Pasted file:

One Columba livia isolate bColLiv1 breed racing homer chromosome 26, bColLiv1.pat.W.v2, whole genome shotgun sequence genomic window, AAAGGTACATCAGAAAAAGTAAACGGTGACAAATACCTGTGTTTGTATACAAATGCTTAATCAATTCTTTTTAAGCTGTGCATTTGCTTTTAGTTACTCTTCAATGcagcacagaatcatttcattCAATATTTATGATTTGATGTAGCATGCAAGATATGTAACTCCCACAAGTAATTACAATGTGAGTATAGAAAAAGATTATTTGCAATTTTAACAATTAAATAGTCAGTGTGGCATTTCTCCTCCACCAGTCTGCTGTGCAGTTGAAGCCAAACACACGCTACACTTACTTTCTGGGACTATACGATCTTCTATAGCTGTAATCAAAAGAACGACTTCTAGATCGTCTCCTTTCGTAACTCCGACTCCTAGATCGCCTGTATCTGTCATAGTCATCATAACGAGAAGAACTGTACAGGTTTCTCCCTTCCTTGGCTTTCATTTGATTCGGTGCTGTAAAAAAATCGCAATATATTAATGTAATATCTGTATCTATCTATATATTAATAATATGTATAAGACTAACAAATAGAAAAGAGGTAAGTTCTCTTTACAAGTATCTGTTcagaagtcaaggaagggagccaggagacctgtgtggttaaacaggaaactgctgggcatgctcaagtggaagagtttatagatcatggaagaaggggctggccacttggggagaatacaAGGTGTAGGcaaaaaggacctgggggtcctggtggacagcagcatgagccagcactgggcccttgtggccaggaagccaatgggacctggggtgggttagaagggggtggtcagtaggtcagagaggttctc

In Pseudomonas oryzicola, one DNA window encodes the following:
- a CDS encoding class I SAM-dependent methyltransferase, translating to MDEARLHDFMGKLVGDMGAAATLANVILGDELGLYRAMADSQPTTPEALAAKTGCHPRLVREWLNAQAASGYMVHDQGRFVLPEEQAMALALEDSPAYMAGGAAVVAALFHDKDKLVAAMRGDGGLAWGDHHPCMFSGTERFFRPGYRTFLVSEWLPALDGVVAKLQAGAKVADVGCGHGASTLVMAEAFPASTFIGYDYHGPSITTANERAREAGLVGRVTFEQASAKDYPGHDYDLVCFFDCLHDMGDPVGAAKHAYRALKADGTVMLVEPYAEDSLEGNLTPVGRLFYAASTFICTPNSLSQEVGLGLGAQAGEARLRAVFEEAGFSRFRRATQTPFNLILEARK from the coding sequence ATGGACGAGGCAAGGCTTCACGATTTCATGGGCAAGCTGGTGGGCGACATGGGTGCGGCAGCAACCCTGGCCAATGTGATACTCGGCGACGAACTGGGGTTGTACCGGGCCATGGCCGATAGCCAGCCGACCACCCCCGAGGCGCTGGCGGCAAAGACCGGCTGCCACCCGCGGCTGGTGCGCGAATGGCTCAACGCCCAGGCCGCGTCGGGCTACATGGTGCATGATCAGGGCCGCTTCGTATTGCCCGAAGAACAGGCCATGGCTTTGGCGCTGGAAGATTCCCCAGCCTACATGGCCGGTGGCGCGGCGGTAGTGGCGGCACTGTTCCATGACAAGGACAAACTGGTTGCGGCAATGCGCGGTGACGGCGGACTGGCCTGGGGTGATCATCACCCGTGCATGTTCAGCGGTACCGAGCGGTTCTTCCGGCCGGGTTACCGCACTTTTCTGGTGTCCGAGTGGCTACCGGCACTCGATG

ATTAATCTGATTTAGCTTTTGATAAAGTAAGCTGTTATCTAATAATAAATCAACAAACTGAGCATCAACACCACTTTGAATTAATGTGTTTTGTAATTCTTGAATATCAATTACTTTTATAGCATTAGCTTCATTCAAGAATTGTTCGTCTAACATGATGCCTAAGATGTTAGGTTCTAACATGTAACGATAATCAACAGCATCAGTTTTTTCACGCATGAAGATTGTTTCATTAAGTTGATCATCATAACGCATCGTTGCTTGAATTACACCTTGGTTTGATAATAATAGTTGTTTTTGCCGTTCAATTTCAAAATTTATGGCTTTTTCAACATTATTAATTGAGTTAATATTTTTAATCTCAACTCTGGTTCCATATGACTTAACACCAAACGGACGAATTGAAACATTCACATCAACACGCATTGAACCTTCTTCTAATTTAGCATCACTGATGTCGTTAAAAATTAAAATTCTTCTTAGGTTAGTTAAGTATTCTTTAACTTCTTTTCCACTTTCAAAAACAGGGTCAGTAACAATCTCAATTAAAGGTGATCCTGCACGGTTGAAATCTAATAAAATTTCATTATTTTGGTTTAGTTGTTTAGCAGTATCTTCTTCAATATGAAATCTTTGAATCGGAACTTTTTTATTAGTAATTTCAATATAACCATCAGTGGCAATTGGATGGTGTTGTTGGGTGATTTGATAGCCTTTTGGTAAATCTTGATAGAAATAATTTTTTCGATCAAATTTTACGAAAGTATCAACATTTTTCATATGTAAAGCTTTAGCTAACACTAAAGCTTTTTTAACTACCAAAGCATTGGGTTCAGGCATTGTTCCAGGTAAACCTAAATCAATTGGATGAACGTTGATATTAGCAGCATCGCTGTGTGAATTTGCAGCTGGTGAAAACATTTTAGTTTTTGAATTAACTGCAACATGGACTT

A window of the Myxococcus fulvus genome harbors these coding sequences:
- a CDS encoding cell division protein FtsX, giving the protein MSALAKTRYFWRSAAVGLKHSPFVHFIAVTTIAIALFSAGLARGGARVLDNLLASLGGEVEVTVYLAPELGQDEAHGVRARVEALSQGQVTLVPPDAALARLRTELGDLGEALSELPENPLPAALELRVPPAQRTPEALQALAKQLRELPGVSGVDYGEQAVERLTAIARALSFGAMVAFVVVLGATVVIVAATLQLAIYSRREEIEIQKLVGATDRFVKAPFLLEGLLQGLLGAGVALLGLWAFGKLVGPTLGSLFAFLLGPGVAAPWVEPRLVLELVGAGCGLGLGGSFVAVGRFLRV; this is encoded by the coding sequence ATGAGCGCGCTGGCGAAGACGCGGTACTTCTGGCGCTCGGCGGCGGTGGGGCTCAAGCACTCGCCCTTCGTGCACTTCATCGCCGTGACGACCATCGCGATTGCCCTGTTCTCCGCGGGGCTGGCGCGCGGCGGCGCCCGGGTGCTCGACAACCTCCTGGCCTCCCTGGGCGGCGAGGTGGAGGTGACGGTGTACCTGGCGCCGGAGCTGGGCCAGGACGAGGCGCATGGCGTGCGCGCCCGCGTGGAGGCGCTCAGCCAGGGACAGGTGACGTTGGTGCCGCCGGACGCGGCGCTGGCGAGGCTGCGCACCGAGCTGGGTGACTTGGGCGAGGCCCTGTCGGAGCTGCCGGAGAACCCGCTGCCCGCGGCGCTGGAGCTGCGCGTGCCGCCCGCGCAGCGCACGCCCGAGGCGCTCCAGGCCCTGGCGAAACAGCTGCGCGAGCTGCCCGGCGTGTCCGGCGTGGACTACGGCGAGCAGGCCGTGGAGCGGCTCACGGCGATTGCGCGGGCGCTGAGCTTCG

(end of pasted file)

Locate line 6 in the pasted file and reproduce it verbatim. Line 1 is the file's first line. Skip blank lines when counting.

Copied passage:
- a CDS encoding cell division protein FtsX, giving the protein MSALAKTRYFWRSAAVGLKHSPFVHFIAVTTIAIALFSAGLARGGARVLDNLLASLGGEVEVTVYLAPELGQDEAHGVRARVEALSQGQVTLVPPDAALARLRTELGDLGEALSELPENPLPAALELRVPPAQRTPEALQALAKQLRELPGVSGVDYGEQAVERLTAIARALSFGAMVAFVVVLGATVVIVAATLQLAIYSRREEIEIQKLVGATDRFVKAPFLLEGLLQGLLGAGVALLGLWAFGKLVGPTLGSLFAFLLGPGVAAPWVEPRLVLELVGAGCGLGLGGSFVAVGRFLRV; this is encoded by the coding sequence ATGAGCGCGCTGGCGAAGACGCGGTACTTCTGGCGCTCGGCGGCGGTGGGGCTCAAGCACTCGCCCTTCGTGCACTTCATCGCCGTGACGACCATCGCGATTGCCCTGTTCTCCGCGGGGCTGGCGCGCGGCGGCGCCCGGGTGCTCGACAACCTCCTGGCCTCCCTGGGCGGCGAGGTGGAGGTGACGGTGTACCTGGCGCCGGAGCTGGGCCAGGACGAGGCGCATGGCGTGCGCGCCCGCGTGGAGGCGCTCAGCCAGGGACAGGTGACGTTGGTGCCGCCGGACGCGGCGCTGGCGAGGCTGCGCACCGAGCTGGGTGACTTGGGCGAGGCCCTGTCGGAGCTGCCGGAGAACCCGCTGCCCGCGGCGCTGGAGCTGCGCGTGCCGCCCGCGCAGCGCACGCCCGAGGCGCTCCAGGCCCTGGCGAAACAGCTGCGCGAGCTGCCCGGCGTGTCCGGCGTGGACTACGGCGAGCAGGCCGTGGAGCGGCTCACGGCGATTGCGCGGGCGCTGAGCTTCG